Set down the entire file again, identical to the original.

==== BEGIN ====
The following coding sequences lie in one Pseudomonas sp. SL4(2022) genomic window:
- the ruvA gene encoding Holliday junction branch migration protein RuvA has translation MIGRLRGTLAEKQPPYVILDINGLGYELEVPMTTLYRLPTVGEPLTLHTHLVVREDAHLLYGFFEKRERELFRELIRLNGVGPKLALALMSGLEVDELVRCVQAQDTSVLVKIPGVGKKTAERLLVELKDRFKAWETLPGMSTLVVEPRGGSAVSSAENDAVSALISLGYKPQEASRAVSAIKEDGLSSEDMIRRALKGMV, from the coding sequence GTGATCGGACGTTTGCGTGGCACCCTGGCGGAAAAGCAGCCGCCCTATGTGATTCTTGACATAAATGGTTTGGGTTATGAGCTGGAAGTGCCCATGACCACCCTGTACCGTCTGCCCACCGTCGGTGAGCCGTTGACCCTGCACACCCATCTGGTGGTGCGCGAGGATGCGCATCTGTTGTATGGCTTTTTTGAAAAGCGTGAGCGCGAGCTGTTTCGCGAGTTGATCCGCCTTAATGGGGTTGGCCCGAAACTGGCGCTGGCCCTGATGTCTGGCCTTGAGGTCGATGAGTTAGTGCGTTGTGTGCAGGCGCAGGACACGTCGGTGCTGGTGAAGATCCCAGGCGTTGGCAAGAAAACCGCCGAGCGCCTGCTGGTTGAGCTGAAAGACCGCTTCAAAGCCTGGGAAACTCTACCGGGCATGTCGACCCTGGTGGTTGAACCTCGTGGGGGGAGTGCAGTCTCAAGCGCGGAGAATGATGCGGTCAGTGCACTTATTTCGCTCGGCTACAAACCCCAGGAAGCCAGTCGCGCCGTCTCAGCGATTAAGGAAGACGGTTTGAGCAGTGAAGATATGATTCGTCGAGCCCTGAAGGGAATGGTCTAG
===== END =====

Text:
The following coding sequences lie in one Pseudomonas sp. SL4(2022) genomic window:
- the ruvA gene encoding Holliday junction branch migration protein RuvA has translation MIGRLRGTLAEKQPPYVILDINGLGYELEVPMTTLYRLPTVGEPLTLHTHLVVREDAHLLYGFFEKRERELFRELIRLNGVGPKLALALMSGLEVDELVRCVQAQDTSVLVKIPGVGKKTAERLLVELKDRFKAWETLPGMSTLVVEPRGGSAVSSAENDAVSALISLGYKPQEASRAVSAIKEDGLSSEDMIRRALKGMV, from the coding sequence GTGATCGGACGTTTGCGTGGCACCCTGGCGGAAAAGCAGCCGCCCTATGTGATTCTTGACATAAATGGTTTGGGTTATGAGCTGGAAGTGCCCATGACCACCCTGTACCGTCTGCCCACCGTCGGTGAGCCGTTGACCCTGCACACCCATCTGGTGGTGCGCGAGGATGCGCATCTGTTGTATGGCTTTTTTGAAAAGCGTGAGCGCGAGCTGTTTCGCGAGTTGATCCGCCTTAATGGGGTTGGCCCGAAACTGGCGCTGGCCCTGATGTCTGGCCTTGAGGTCGATGAGTTAGTGCGTTGTGTGCAGGCGCAGGACACGTCGGTGCTGGTGAAGATCCCAGGCGTTGGCAAGAAAACCGCCGAGCGCCTGCTGGTTGAGCTGAAAGACCGCTTCAAAGCCTGGGAAACTCTACCGGGCATGTCGACCCTGGTGGTTGAACCTCGTGGGGGGAGTGCAGTCTCAAGCGCGGAGAATGATGCGGTCAGTGCACTTATTTCGCTCGGCTACAAACCCCAGGAAGCCAGTCGCGCCGTCTCAGCGATTAAGGAAGACGGTTTGAGCAGTGAAGATATGATTCGTCGAGCCCTGAAGGGAATGGTCTAG